Namibia’s president dies

Henry

Namibia’s president, Hage Geingob, died early Sunday morning at the Lady Pohamba Hospital in Windhoek. He was 82 years old.

Geingob, who was serving his second term as president at the time of his death, revealed last month that he was being treated for cancer. This announcement came after “cancer cells” were found in the president during a routine medical examination, after which he went for a biopsy.

Geingob has had several health challenges in recent years, and underwent brain surgery in 2013. He also underwent aortic surgery in South Africa last year.

According to a statement by the presidential office, Geingob’s medical team did everything in their power to save the president’s life. However, he passed away shortly after midnight, with his wife, Monica Geingos, and his children by his side.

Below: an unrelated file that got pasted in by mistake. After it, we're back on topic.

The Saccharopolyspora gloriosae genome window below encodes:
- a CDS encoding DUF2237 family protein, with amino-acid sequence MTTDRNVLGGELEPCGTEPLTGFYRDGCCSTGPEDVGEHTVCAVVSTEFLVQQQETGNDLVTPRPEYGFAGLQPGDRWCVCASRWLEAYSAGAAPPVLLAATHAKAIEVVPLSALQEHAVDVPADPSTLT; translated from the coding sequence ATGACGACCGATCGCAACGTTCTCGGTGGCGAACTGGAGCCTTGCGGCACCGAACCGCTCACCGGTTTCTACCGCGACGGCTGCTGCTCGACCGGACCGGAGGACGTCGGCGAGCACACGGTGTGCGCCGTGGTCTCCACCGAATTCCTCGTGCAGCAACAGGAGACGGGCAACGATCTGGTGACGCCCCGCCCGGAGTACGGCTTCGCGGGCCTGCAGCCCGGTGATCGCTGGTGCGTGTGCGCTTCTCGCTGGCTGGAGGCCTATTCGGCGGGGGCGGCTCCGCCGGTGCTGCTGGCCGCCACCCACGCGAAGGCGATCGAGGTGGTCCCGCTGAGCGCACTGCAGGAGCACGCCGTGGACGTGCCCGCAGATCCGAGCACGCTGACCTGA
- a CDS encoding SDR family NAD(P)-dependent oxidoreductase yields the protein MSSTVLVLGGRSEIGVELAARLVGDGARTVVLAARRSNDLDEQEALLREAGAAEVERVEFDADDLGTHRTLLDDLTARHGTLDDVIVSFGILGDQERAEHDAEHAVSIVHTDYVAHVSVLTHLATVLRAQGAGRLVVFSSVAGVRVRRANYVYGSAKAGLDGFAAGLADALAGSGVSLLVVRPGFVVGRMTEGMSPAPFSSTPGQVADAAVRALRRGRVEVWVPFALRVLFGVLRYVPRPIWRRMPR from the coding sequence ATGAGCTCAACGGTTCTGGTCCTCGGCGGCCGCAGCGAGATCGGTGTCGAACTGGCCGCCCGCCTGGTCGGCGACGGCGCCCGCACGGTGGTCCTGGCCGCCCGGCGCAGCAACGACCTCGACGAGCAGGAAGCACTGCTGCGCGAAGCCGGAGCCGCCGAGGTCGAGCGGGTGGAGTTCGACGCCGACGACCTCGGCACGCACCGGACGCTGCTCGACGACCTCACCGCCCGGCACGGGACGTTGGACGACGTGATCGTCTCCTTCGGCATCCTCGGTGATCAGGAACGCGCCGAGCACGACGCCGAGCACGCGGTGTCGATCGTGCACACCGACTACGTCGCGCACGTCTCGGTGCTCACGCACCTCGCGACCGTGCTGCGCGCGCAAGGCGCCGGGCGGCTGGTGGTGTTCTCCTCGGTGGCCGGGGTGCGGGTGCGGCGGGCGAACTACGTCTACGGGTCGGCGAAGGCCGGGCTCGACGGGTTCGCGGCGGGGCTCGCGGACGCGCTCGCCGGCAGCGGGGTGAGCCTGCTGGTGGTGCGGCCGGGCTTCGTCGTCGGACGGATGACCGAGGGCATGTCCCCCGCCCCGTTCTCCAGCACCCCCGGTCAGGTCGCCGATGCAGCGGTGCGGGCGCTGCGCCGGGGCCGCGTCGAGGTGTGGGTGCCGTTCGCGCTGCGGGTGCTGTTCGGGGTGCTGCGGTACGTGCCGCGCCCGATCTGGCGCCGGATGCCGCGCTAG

Geingob, who was first elected president in 2014, was Namibia’s longest-serving prime minister and third president. He was also this Southern African country’s first president outside the Ovambo ethnic group, which makes up more than half of the country’s population.

“The Namibian nation has lost a distinguished servant of the people, a freedom struggle icon, the chief architect of our Constitution and the pillar of the Namibian house,” said Dr. Acting President Nangolo Mbumba said.

“In this moment of deep sorrow, I appeal to the nation to remain calm and controlled while the government attends to all necessary state arrangements, preparations and other protocols.”

According to Mbumba, the cabinet will urgently meet in this regard on Sunday.

Pres. Cyril Ramaphosa has since mourned Geingob’s death, and expressed his condolences to Geingob’s next of kin, the cabinet and the country.

“Today South Africa mourns together with the people of our sister state Namibia over the passing of a leader, patriot and friend of South Africa,” Ramaphosa said on Sunday.

“Our thoughts and prayers are with the Geingob family and the people of Namibia who have lost an outstanding leader in a year in which Namibia, like South Africa, must hold elections.”